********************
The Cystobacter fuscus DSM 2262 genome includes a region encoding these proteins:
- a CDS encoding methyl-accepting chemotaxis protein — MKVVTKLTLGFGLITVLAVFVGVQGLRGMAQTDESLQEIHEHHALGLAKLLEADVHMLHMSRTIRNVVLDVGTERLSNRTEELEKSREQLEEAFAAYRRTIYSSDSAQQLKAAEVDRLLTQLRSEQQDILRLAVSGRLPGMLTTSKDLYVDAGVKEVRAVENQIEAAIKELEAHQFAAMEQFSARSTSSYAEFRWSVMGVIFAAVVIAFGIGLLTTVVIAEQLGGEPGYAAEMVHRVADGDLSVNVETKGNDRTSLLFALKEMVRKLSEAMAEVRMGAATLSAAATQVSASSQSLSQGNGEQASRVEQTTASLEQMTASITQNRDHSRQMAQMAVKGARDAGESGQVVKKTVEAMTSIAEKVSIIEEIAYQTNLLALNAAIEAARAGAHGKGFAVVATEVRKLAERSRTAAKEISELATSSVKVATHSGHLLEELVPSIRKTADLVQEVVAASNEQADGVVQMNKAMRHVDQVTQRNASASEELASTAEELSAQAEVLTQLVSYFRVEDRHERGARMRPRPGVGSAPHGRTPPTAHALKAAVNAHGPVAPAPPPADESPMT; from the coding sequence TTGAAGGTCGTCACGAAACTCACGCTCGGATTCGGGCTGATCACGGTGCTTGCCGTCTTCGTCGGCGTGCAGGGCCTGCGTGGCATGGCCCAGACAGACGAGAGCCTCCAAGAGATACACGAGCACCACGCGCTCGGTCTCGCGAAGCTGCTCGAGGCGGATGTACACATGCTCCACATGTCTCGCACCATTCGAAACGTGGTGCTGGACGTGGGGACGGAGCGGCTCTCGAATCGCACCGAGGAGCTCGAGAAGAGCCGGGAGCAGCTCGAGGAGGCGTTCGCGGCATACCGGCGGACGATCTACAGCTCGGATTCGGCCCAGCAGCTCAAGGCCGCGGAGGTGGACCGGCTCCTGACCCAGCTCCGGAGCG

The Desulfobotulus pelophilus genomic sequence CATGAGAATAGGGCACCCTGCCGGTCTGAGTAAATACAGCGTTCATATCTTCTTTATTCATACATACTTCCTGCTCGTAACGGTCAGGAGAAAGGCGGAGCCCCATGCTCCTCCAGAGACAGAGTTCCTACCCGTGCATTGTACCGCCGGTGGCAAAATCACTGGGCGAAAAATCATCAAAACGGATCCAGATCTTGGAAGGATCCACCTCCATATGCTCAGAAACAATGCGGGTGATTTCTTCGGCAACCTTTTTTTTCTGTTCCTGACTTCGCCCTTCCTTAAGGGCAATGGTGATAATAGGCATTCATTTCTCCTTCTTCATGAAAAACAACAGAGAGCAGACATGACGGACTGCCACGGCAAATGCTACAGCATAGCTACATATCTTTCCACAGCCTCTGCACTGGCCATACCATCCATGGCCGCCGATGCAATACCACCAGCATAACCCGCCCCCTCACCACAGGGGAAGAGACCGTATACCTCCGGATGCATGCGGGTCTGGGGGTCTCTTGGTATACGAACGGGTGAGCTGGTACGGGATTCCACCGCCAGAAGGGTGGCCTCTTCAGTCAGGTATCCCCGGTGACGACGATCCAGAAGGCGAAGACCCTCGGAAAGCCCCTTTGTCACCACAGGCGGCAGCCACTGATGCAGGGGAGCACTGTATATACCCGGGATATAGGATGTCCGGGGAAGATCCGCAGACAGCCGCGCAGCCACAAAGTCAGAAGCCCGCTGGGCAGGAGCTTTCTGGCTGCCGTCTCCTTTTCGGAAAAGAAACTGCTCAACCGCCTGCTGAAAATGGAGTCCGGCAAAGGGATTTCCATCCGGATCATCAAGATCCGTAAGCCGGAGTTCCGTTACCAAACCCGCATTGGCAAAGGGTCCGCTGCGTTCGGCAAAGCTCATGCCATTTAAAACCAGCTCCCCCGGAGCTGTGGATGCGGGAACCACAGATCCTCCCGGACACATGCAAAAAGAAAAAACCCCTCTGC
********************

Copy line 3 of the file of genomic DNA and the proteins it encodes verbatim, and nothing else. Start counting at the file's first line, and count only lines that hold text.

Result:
The Desulfobotulus pelophilus genomic sequence CATGAGAATAGGGCACCCTGCCGGTCTGAGTAAATACAGCGTTCATATCTTCTTTATTCATACATACTTCCTGCTCGTAACGGTCAGGAGAAAGGCGGAGCCCCATGCTCCTCCAGAGACAGAGTTCCTACCCGTGCATTGTACCGCCGGTGGCAAAATCACTGGGCGAAAAATCATCAAAACGGATCCAGATCTTGGAAGGATCCACCTCCATATGCTCAGAAACAATGCGGGTGATTTCTTCGGCAACCTTTTTTTTCTGTTCCTGACTTCGCCCTTCCTTAAGGGCAATGGTGATAATAGGCATTCATTTCTCCTTCTTCATGAAAAACAACAGAGAGCAGACATGACGGACTGCCACGGCAAATGCTACAGCATAGCTACATATCTTTCCACAGCCTCTGCACTGGCCATACCATCCATGGCCGCCGATGCAATACCACCAGCATAACCCGCCCCCTCACCACAGGGGAAGAGACCGTATACCTCCGGATGCATGCGGGTCTGGGGGTCTCTTGGTATACGAACGGGTGAGCTGGTACGGGATTCCACCGCCAGAAGGGTGGCCTCTTCAGTCAGGTATCCCCGGTGACGACGATCCAGAAGGCGAAGACCCTCGGAAAGCCCCTTTGTCACCACAGGCGGCAGCCACTGATGCAGGGGAGCACTGTATATACCCGGGATATAGGATGTCCGGGGAAGATCCGCAGACAGCCGCGCAGCCACAAAGTCAGAAGCCCGCTGGGCAGGAGCTTTCTGGCTGCCGTCTCCTTTTCGGAAAAGAAACTGCTCAACCGCCTGCTGAAAATGGAGTCCGGCAAAGGGATTTCCATCCGGATCATCAAGATCCGTAAGCCGGAGTTCCGTTACCAAACCCGCATTGGCAAAGGGTCCGCTGCGTTCGGCAAAGCTCATGCCATTTAAAACCAGCTCCCCCGGAGCTGTGGATGCGGGAACCACAGATCCTCCCGGACACATGCAAAAAGAAAAAACCCCTCTGC